Logo: small map of Scotland
Link to Area Info Page containing local information and links, contacts & tourist advice
Link to location map: launches popup window








Cottages and Railway Line, Dalwhinnie
Cottages and Railway Line, Dalwhinnie

Dalwhinnie sits at the head of Loch Ericht where it meets Glen Truim, at a maximum height of 1180ft. This makes it a little higher than the Highlands' officially highest village at Tomintoul, 40 mountainous miles to the north east. It remains, however, some way short of Scotland's highest village, Wanlockhead, at 467m or 1531ft.

The Inn at Loch Ericht
The Inn at Loch Ericht
Cottages in Dalwhinnie
Cottages in Dalwhinnie
Dalwhinnie Station
Dalwhinnie Station
The Summit of Gael Charn
The Summit of Gael Charn

While Dalwhinnie's altitude may not always gain the recognition it deserves, Dalwhinnie Distillery is by a few feet only the second highest distillery in Scotland. This beautifully kept white-painted complex of buildings stand out for miles as you approach Dalwhinnie on the A9, which bypassed the village in the late 1970s. Scotland's highest distillery is the little known Braeval Distillery, in the Braes of Glenlivet a few miles beyond Tomintoul.

Stills at Dalwhinnie Distillery
Stills at Dalwhinnie Distillery
Village Hall
Village Hall
The Pass of Drumochter
The Pass of Drumochter

Although Dalwhinnie's malting has been done elsewhere since 1968, the distillery has thankfully kept its two distinctive pagodas. Its origins date back to 1897, when it was briefly known, misleadingly, as the Strathspey Distillery. Dalwhinnie Distillery's location and visibility mean that it is very popular with visitors, and it is a good "first distillery" as the guides are knowledgable and enthusiastic and the production elements are well laid out and relatively easy to understand.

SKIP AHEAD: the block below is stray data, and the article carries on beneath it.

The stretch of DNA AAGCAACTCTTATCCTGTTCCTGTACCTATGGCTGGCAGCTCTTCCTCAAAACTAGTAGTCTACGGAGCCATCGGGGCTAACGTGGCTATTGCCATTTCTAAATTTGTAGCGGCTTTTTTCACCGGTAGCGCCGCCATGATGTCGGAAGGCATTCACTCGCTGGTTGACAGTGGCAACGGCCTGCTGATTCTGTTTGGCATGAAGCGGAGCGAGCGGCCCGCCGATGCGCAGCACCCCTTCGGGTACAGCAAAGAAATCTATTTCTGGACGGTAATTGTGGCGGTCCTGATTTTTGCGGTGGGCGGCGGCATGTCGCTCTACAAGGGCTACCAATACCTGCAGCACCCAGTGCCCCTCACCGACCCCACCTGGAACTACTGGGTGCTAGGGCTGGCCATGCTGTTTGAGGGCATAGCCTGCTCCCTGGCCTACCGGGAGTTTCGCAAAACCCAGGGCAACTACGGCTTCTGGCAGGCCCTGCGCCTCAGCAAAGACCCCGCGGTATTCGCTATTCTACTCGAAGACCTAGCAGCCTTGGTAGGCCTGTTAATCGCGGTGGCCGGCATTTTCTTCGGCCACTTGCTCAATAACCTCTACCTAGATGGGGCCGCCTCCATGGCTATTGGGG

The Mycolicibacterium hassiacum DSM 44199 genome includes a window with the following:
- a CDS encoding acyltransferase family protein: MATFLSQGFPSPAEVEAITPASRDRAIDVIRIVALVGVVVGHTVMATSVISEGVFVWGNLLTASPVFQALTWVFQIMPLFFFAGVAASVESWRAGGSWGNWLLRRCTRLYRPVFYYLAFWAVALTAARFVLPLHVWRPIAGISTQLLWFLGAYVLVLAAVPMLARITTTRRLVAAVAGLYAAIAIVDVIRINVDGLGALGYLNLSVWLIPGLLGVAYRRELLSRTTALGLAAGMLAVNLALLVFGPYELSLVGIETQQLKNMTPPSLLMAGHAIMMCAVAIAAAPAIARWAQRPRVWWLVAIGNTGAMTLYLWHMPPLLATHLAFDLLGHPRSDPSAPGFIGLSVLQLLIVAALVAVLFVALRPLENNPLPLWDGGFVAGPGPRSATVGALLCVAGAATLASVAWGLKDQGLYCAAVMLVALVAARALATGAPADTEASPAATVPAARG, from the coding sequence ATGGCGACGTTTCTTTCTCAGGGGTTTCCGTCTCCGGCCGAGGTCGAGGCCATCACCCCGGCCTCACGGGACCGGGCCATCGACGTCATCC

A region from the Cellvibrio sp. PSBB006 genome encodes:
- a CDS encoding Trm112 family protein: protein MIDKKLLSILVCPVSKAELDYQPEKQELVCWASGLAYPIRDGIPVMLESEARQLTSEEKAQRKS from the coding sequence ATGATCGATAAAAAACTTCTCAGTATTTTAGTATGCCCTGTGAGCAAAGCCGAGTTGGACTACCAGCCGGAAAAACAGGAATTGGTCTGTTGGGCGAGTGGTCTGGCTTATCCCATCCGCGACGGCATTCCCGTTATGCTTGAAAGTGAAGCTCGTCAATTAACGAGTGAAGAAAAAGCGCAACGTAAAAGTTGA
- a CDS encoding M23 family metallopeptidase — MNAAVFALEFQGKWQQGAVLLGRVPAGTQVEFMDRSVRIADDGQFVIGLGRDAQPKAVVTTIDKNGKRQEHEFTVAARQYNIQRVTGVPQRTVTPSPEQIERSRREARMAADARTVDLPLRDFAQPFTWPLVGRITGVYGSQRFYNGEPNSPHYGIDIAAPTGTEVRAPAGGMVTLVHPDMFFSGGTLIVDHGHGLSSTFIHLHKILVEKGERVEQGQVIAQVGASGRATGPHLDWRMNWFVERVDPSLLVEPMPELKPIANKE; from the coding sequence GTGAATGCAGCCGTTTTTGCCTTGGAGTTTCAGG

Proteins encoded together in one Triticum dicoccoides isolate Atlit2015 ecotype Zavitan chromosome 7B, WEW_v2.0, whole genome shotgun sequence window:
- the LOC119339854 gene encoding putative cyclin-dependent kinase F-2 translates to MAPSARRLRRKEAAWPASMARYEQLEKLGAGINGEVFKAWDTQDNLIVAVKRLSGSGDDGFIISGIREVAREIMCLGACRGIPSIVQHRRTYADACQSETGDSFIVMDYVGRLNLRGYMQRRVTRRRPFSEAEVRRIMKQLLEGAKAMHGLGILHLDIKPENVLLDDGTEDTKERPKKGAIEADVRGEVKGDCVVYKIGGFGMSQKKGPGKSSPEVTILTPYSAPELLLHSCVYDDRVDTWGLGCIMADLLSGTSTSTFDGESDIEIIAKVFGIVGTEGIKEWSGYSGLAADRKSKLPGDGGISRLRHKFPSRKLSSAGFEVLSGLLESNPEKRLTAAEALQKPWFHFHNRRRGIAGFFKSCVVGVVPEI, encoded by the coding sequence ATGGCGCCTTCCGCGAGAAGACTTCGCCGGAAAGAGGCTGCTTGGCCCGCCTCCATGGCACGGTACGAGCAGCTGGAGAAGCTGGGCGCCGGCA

Dalwhinnie came into being around an inn that from the early 1700s served the needs of Highland cattle drovers en route to the market at Crieff. On a single day in August 1723 over 1200 head of cattle passed through Dalwhinnie, in eight different droves.

In 1729 Dalwhinnie was the point at which military road construction teams working south from Inverness via Ruthven Barracks and north from Dunkeld met, completing the predecessor to today's A9. Another road was built to the north west crossing the high level Corrieyairack pass from Laggan to Fort Augustus, a route abandoned as a road in the 1820s.

The Inverness and Perth Junction Railway arrived in Dalwhinnie in 1863, and the village still has its railway station today. This provides one of several points of focus for this rather sparse and dispersed settlement. The others are the distillery at the north end of the village, the Inn at Loch Ericht at the south end of the village, and the houses around the junction between the old A9 and the side road to the railway station. In recent years Dalwhinnie has become the focus of a widespread network of tunnels and dams providing hydro-electric power for the Scottish grid, and forestry has also become in important activity in the area.

South of Dalwhinnie the A9 climbs towards the summit of the Pass of Drumochter, whose 1516ft or 432m summit marks the high point of the road's passage through the Cairngorms. This height allows relatively easy access to the mountains around Gael Charn.

Dalwhinnie Distillery
Dalwhinnie Distillery
Top of Page Top of Page